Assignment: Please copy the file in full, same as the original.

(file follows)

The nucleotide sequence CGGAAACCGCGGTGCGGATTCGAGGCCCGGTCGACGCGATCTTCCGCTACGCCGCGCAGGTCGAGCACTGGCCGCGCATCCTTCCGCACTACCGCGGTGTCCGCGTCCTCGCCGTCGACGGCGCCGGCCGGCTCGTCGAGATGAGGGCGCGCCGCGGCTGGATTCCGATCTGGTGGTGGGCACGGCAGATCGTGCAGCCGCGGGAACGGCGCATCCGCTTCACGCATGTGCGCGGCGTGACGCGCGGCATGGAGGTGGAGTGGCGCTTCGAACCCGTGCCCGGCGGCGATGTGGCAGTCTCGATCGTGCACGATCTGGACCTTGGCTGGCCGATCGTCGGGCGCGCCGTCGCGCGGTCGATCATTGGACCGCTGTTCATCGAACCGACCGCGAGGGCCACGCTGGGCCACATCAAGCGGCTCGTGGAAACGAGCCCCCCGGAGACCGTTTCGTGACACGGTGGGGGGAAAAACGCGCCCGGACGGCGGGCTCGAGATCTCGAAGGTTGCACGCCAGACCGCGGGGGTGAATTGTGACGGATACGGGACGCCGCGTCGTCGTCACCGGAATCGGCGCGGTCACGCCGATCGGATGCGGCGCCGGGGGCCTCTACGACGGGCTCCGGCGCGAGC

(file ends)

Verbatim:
The nucleotide sequence CGGAAACCGCGGTGCGGATTCGAGGCCCGGTCGACGCGATCTTCCGCTACGCCGCGCAGGTCGAGCACTGGCCGCGCATCCTTCCGCACTACCGCGGTGTCCGCGTCCTCGCCGTCGACGGCGCCGGCCGGCTCGTCGAGATGAGGGCGCGCCGCGGCTGGATTCCGATCTGGTGGTGGGCACGGCAGATCGTGCAGCCGCGGGAACGGCGCATCCGCTTCACGCATGTGCGCGGCGTGACGCGCGGCATGGAGGTGGAGTGGCGCTTCGAACCCGTGCCCGGCGGCGATGTGGCAGTCTCGATCGTGCACGATCTGGACCTTGGCTGGCCGATCGTCGGGCGCGCCGTCGCGCGGTCGATCATTGGACCGCTGTTCATCGAACCGACCGCGAGGGCCACGCTGGGCCACATCAAGCGGCTCGTGGAAACGAGCCCCCCGGAGACCGTTTCGTGACACGGTGGGGGGAAAAACGCGCCCGGACGGCGGGCTCGAGATCTCGAAGGTTGCACGCCAGACCGCGGGGGTGAATTGTGACGGATACGGGACGCCGCGTCGTCGTCACCGGAATCGGCGCGGTCACGCCGATCGGATGCGGCGCCGGGGGCCTCTACGACGGGCTCCGGCGCGAGC